Can you return to Canada after committing a crime in Canada?

Can you return to Canada after committing a crime in Canada?

Published on June 20th, 2022 at 08:00am EDT


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People who commit crimes outside Canada become criminally inadmissible as soon as the charge is laid, but this is not the case for offences committed within Canada.

You only become inadmissible for a crime committed in Canada when an actual conviction takes place and not before. This is thanks to phrasing in the Immigration and Refugee Protection Act which makes the distinction between “committing an act” that constitutes an offense and a conviction for an offense.

When someone receives a charge outside Canada for committing an act that constitutes an offence, they may become immediately inadmissible.

While a charge is pending you can still travel to Canada, but if convicted then you may not be able to. Fortunately, there are options for people to overcome criminal inadmissibility.

Schedule a Free Legal Consultation with the Cohen Immigration Law Firm

How to overcome inadmissibility permanently

Although criminal rehabilitation is the application to pursue to resolve inadmissibility for an offence committed outside Canada, a different procedure must be followed when the crime takes place in Canada.

In this case, candidates can apply for a record suspension, a process comparable to criminal rehabilitation as the focus of the application is similar.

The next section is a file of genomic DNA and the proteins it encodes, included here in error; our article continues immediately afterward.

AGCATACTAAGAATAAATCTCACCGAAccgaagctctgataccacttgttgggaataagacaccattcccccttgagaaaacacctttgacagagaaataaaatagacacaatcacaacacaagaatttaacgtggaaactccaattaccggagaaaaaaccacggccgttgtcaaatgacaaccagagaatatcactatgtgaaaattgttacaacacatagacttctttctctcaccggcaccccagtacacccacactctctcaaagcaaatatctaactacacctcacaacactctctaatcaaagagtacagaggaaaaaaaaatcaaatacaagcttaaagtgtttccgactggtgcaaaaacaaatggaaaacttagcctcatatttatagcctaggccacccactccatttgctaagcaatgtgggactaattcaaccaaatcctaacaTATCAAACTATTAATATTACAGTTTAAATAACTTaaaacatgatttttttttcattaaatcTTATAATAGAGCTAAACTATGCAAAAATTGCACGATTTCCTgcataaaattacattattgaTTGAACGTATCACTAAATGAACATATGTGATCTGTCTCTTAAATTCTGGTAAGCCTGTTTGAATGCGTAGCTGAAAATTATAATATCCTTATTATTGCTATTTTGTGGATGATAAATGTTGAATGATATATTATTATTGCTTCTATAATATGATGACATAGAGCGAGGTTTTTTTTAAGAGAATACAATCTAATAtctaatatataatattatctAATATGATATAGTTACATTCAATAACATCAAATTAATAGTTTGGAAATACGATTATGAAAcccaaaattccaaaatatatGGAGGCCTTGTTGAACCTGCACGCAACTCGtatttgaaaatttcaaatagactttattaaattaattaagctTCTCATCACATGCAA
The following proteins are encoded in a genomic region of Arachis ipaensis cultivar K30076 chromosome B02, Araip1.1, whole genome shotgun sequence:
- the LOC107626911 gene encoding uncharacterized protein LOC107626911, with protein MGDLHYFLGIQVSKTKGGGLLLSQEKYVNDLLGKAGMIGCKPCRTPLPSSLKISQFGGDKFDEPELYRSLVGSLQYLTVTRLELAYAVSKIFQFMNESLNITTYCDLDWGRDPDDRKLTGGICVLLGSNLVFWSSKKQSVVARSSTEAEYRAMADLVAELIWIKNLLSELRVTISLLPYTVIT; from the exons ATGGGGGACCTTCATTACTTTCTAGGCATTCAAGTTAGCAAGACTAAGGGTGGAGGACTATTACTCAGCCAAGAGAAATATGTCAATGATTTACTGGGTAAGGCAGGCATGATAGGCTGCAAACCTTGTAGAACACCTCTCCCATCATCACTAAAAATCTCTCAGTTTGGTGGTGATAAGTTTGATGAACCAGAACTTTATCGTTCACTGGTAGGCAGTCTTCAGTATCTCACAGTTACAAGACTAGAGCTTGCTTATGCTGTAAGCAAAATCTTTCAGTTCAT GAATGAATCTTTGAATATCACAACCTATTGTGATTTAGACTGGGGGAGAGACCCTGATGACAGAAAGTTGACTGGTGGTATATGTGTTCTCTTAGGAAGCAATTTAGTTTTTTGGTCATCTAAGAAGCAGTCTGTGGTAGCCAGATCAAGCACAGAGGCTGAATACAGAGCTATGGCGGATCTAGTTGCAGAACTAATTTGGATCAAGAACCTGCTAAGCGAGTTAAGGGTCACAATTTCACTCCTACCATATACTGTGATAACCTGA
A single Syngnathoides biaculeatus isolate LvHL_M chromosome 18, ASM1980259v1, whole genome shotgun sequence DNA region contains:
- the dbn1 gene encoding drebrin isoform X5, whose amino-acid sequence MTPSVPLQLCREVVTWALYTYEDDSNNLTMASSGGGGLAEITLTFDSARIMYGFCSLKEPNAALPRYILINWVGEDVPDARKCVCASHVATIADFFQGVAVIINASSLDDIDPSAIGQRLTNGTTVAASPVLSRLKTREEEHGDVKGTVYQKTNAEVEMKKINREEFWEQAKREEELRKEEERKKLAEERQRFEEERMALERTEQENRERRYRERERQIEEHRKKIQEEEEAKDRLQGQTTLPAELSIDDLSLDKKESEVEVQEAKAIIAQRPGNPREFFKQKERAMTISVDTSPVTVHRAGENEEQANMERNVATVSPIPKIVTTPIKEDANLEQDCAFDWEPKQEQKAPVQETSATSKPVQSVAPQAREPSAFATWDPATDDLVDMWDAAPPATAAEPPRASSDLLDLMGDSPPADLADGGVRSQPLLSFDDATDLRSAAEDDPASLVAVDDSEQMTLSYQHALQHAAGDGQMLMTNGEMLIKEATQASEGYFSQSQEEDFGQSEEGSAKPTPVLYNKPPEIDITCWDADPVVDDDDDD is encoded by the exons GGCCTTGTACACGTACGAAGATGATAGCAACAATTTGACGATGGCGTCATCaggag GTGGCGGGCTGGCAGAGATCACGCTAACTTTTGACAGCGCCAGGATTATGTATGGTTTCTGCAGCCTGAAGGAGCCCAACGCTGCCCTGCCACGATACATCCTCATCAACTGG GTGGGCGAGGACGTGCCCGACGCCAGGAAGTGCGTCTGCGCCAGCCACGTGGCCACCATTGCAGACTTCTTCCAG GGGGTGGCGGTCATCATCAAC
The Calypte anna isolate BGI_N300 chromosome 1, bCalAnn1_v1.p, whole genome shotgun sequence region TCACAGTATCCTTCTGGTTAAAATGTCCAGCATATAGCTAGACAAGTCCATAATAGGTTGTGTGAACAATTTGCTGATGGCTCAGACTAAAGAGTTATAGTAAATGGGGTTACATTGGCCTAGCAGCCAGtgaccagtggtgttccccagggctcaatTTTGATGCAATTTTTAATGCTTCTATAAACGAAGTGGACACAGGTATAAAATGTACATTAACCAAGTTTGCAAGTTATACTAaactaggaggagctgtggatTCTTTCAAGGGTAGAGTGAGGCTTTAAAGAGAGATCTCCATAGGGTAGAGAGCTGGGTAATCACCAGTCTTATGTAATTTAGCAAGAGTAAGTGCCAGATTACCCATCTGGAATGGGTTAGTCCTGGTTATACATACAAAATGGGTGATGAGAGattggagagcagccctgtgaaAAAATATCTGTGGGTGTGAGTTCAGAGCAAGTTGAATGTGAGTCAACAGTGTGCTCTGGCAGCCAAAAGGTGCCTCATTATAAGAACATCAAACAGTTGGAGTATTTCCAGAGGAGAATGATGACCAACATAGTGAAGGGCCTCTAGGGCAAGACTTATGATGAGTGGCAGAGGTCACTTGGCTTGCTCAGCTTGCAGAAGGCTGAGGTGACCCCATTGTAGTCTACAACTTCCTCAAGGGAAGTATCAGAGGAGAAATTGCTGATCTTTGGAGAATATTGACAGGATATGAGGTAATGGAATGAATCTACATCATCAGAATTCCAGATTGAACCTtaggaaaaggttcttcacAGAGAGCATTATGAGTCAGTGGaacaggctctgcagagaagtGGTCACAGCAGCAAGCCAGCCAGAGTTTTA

In both applications, officials look for how the individual has bettered themselves since the offence. The officials must be convinced the individual is unlikely to re-offend. The eligibility period differs slightly, however, as one may apply for a record suspension five years after completing the sentence for a summary conviction offence, or 10 years after completing the sentence for an indictable offence.

This distinction does not exist with regard to criminal rehabilitation. In all cases, the individual is eligible to apply five years after completion of the sentence.

How to overcome inadmissibility temporarily

A Temporary Resident Permit (TRP) is available to regardless of whether the offence took place inside or outside of Canada. TRPs allow you to stay or return to Canada before you become eligible for a record suspension.

TRPs are issued for the length of the stay in Canada (up to three years) and may be extended from inside Canada.

In order to get a TRP, you need to demonstrate to the Canadian government that the reason for your stay outweighs the risks of allowing you to stay. An experienced Canadian immigration lawyer can help you put forth a compelling application for a TRP.

Schedule a Free Legal Consultation with the Cohen Immigration Law Firm

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